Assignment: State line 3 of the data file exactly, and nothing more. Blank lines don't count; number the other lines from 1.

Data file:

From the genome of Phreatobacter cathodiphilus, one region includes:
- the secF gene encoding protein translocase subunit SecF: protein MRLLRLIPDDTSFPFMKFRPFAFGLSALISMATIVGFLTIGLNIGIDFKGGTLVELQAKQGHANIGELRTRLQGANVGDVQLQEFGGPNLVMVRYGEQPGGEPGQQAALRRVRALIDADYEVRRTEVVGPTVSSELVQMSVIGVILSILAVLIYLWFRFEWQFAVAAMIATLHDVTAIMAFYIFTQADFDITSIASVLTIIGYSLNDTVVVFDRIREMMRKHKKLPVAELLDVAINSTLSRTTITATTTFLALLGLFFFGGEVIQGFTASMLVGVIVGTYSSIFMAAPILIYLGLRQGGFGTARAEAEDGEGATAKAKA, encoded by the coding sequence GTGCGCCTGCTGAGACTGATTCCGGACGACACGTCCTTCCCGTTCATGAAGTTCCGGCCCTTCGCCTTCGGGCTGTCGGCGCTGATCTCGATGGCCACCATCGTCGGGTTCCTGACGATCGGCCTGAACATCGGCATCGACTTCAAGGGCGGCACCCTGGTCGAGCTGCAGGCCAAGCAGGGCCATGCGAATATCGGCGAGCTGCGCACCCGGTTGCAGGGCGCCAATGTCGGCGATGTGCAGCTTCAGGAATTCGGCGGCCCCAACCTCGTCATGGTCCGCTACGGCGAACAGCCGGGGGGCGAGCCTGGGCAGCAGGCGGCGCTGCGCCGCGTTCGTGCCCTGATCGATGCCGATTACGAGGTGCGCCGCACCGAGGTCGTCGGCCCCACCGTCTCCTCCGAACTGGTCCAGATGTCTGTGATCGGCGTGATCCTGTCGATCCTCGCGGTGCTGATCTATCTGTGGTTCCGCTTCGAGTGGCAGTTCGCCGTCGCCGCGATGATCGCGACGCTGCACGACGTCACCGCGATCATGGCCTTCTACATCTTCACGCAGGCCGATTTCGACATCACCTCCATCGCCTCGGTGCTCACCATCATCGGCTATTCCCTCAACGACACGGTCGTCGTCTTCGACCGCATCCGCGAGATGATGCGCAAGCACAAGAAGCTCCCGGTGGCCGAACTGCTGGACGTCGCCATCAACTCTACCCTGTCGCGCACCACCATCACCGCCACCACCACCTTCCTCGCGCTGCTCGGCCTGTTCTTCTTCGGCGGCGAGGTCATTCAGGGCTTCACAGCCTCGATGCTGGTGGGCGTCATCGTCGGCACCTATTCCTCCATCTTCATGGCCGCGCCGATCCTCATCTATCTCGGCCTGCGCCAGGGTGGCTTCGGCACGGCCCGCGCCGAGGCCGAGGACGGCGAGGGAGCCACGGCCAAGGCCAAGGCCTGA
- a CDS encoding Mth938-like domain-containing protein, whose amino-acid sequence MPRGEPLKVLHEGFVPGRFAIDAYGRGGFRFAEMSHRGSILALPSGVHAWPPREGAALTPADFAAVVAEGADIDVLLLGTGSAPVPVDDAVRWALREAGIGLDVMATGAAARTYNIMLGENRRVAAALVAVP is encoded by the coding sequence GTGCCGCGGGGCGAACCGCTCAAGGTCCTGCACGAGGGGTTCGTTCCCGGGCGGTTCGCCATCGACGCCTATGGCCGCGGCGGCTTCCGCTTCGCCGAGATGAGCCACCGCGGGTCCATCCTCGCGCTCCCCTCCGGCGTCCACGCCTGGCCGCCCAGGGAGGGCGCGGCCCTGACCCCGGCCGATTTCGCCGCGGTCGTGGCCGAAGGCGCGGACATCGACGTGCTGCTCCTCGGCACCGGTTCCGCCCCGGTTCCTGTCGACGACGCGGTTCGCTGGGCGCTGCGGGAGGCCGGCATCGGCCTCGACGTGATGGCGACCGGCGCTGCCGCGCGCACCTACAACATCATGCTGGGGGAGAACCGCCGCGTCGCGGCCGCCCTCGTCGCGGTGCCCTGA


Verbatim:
- a CDS encoding Mth938-like domain-containing protein, whose amino-acid sequence MPRGEPLKVLHEGFVPGRFAIDAYGRGGFRFAEMSHRGSILALPSGVHAWPPREGAALTPADFAAVVAEGADIDVLLLGTGSAPVPVDDAVRWALREAGIGLDVMATGAAARTYNIMLGENRRVAAALVAVP is encoded by the coding sequence GTGCCGCGGGGCGAACCGCTCAAGGTCCTGCACGAGGGGTTCGTTCCCGGGCGGTTCGCCATCGACGCCTATGGCCGCGGCGGCTTCCGCTTCGCCGAGATGAGCCACCGCGGGTCCATCCTCGCGCTCCCCTCCGGCGTCCACGCCTGGCCGCCCAGGGAGGGCGCGGCCCTGACCCCGGCCGATTTCGCCGCGGTCGTGGCCGAAGGCGCGGACATCGACGTGCTGCTCCTCGGCACCGGTTCCGCCCCGGTTCCTGTCGACGACGCGGTTCGCTGGGCGCTGCGGGAGGCCGGCATCGGCCTCGACGTGATGGCGACCGGCGCTGCCGCGCGCACCTACAACATCATGCTGGGGGAGAACCGCCGCGTCGCGGCCGCCCTCGTCGCGGTGCCCTGA